Tape is a unique tale of revelation and confession; an exploration of how people can be driven into both. Based on the one-act play by Stephen Belber (The Laramie Project), who also penned the screenplay; it starts out like a typically bad short film with background buzzing sounds, peculiar camera angles, and next to no dialogue. I became completely prepared to hate this film because it did not appear to be going anywhere. My intuition that this was going to be a pretentious bore turned out to be false, as the story unfolded like a well-contained map, dishing out important details every few minutes to draw me in further and further.

The film is set entirely in a run-down hotel room in Lansing Michigan, where potentially violent weirdo Vince (Ethan Hawke), a drug-dealing volunteer fire fighter, is staying to attend a film festival showing a film directed by his old high school friend Jon (Robert Sean Leonard), a wordy, obsessive preppie who wants everything his way. When Jon comes to visit Vince to reminisce about old times, the reunion turns into an emotional nightmare as a heated argument over the past causes Jon to accidentally confess to a date rape he committed more than a decade ago on Vince’s old girlfriend Amy (Uma Thurman). The argument takes another turn for the worse when Jon discovers that Vince has recorded the entire conversation on a credit-card sized audiotape but does not say what he intends to do with it.

So why, then, did Vince record an entire conversation to squeeze out one bit of information that could ruin the budding filmmaker’s career? Jealousy and repressed anger maybe, or is it because Jon hides behind a wall of S.A.T. words and a nice-guy look, and is ripe to be taken off his throne? Finding out is what makes Tape as entertaining as it is provocative.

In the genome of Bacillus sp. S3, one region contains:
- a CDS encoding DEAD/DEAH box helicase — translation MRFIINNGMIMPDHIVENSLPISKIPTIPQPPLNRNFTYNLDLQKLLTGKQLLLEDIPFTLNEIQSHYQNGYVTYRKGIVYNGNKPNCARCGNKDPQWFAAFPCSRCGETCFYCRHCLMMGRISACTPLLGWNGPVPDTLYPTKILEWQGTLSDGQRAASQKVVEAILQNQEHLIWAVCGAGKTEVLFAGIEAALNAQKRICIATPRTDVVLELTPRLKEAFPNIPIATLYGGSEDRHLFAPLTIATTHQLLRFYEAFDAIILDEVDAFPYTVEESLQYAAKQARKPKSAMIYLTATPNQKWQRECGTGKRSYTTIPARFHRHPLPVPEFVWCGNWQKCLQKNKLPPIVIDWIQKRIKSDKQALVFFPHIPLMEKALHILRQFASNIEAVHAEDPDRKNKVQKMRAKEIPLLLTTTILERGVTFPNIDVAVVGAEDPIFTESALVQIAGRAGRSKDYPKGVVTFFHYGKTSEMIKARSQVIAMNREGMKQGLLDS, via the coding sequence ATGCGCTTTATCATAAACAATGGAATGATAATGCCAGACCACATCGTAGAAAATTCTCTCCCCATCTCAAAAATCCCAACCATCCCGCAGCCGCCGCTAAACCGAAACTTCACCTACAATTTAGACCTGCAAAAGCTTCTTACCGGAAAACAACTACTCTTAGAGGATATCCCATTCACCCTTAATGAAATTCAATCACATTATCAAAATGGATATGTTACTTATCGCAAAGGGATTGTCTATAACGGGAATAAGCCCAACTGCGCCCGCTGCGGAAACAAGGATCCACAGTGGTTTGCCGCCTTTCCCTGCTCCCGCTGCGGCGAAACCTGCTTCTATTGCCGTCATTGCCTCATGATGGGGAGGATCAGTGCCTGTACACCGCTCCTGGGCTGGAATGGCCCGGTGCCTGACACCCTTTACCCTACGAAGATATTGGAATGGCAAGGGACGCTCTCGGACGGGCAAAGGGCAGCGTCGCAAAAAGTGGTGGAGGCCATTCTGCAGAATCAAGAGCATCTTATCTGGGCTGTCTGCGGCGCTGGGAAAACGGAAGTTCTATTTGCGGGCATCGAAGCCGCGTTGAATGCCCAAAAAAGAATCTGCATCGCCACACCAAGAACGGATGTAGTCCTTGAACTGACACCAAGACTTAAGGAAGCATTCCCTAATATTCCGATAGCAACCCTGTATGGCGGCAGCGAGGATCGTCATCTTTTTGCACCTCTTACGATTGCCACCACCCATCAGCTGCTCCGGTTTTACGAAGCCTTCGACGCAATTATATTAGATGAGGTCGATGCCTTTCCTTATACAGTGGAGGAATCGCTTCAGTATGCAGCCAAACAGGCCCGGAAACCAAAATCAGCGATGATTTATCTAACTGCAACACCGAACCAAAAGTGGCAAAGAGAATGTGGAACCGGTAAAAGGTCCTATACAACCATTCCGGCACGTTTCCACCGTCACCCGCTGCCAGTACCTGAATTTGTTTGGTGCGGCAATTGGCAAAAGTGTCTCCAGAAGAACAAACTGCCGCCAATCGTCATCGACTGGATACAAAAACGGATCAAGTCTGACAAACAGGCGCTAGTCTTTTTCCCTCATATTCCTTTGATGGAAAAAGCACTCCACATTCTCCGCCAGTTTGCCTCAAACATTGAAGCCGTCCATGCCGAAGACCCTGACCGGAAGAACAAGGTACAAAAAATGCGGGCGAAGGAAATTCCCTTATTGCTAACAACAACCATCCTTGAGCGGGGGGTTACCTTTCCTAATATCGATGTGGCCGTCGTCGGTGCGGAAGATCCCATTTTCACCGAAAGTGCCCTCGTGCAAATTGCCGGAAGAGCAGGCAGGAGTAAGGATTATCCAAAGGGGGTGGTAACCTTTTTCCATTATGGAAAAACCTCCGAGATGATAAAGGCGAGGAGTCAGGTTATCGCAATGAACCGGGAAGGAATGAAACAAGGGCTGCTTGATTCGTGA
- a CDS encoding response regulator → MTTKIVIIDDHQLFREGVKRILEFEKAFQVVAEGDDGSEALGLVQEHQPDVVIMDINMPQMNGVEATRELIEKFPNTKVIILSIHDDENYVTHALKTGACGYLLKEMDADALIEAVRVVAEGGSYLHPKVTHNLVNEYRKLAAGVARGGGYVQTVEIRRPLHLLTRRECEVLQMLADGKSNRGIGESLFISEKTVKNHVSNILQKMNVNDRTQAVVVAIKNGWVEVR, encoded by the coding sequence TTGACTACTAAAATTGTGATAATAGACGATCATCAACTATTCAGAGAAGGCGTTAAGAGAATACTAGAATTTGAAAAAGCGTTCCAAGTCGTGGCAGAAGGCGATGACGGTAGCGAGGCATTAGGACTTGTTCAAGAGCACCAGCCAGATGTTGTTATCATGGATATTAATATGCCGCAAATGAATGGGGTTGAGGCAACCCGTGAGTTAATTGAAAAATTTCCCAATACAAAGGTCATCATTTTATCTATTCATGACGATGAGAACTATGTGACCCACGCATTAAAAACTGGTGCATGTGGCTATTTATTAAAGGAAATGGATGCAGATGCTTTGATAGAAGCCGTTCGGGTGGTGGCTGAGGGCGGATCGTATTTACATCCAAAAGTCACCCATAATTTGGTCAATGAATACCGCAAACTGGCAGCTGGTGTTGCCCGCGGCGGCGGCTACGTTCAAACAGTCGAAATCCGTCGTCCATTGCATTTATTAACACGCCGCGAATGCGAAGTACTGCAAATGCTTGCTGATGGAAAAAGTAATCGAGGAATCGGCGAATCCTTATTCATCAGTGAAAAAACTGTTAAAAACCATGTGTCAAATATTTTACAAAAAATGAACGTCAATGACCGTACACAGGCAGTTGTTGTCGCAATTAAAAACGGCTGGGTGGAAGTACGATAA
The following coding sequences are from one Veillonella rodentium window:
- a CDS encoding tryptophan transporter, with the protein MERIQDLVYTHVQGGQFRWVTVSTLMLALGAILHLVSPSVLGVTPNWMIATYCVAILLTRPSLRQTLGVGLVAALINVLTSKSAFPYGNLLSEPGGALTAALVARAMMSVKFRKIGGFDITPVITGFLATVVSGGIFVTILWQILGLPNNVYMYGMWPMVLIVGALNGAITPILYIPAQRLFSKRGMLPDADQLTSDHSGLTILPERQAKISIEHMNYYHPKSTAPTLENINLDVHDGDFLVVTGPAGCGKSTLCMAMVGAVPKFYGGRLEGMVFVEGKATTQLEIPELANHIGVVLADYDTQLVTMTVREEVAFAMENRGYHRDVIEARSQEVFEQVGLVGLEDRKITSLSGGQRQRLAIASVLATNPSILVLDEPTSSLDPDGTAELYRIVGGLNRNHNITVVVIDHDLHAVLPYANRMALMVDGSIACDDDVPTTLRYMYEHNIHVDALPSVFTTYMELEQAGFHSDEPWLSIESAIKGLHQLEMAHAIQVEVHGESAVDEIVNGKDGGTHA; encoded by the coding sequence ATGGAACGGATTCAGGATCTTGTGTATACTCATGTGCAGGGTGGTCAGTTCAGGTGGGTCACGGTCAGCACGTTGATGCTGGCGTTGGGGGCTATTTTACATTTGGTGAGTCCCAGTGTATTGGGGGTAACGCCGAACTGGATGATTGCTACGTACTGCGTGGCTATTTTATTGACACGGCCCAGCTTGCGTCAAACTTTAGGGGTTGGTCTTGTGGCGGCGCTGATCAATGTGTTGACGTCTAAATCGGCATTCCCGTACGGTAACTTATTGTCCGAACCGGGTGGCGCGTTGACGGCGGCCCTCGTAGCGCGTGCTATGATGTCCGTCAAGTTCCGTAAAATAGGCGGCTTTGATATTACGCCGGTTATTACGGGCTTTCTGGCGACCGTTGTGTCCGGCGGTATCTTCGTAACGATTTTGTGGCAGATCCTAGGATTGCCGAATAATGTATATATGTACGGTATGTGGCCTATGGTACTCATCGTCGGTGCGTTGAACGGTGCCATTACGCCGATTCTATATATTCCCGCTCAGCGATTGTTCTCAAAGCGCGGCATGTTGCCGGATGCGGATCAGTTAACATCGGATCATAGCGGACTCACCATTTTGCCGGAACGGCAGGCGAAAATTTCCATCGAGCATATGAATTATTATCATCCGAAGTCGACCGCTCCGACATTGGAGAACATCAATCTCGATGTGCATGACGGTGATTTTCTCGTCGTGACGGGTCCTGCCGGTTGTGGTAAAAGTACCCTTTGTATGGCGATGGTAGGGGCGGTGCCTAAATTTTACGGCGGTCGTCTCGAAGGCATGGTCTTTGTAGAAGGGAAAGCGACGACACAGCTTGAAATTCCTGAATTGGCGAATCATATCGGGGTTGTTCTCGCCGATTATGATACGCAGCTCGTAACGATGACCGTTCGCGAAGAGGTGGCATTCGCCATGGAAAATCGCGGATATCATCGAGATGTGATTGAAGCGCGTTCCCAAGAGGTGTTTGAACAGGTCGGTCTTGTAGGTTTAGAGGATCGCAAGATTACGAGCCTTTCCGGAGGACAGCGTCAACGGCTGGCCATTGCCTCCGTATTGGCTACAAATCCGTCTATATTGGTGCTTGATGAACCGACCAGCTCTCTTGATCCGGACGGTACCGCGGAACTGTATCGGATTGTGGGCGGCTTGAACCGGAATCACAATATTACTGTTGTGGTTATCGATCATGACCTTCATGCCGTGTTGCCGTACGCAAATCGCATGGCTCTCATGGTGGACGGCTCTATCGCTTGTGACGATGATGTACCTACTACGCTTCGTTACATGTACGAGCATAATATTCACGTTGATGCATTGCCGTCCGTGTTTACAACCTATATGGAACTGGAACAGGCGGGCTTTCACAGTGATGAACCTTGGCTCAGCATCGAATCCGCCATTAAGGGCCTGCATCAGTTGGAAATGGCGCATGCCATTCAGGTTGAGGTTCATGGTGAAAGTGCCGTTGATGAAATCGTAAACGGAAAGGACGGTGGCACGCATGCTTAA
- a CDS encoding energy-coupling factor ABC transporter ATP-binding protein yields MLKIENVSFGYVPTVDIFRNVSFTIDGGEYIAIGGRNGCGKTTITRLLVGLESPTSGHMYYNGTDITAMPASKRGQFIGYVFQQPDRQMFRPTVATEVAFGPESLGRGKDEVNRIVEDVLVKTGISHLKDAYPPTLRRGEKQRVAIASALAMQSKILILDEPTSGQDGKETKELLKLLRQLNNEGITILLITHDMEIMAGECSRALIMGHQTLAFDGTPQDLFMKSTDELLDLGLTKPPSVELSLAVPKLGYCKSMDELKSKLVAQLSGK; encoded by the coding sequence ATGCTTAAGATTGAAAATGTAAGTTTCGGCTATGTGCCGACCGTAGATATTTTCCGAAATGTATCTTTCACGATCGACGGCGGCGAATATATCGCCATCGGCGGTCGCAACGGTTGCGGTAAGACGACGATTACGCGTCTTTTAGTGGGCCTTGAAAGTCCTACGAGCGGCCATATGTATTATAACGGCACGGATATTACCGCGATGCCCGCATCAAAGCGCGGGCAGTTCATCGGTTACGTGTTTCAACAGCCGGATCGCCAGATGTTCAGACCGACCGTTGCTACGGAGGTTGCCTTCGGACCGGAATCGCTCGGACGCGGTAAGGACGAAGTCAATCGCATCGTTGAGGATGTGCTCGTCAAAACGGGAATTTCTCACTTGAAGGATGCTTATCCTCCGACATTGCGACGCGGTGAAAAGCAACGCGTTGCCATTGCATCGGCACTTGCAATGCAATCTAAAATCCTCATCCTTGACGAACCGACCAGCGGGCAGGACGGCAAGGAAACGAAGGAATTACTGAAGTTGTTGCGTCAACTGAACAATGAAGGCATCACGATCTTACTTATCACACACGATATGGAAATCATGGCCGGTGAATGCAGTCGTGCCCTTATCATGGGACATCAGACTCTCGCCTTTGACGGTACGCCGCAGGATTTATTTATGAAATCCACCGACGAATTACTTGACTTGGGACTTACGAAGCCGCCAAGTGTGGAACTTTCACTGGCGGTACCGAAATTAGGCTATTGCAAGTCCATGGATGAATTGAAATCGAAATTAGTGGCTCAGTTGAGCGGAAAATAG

The revelations come less for the characters than to the viewers. Discussions are between characters that are almost completely aware of the past and simply trying to get others to confess. What will surprise the viewer are new revelations and provocative plot points that make Tape so fascinating. There are little hints (mostly in the first fifteen minutes) that an eruption between these characters is about to take place as the unspoken tension mounts. The aforementioned buzzing and camera angles start to find their place amid all the yelling.

Working to assist the setting are the exceptional performances. Every line flows out of the talented actors so naturally, and the casting of real-life couple Hawke and Thurman adds to the friction between the two male characters. Especially fragile is Thurman, who conveys being uncomfortable in such a brutal fashion by wandering her eyes away from her supposed rapist and stifling her speech to show how nervous she is. The dialogue feels as though it might have been improvised because it feels so smooth, yet nearly all of it is in connection with the story.

Some could say that the idea of three people holed up in a room is gimmicky; an interesting idea on paper with potential to garner plenty of attention from indie-junkies and young filmmakers alike. Director Richard Linklater and the talented trio have insured that three people in a room talking endlessly can be riveting and teach a lesson about dealing with past actions. This is essentially a filmed play, because the only difference is that this version features walls. But the confined setting intensifies the tension. With the minimal running time and constant dialogue, the film whisks along at a lightning pace.

This is a gem, a real surprise that never takes the easy way out of exploring the consequences of our actions and the paths to making life-altering decisions. Just when you think the story will become conventional, it reveals something you did not see coming. Tape is a testament to why blockbuster junkies like me should turn off the Dolby Digital and turn on the IFC every now and then.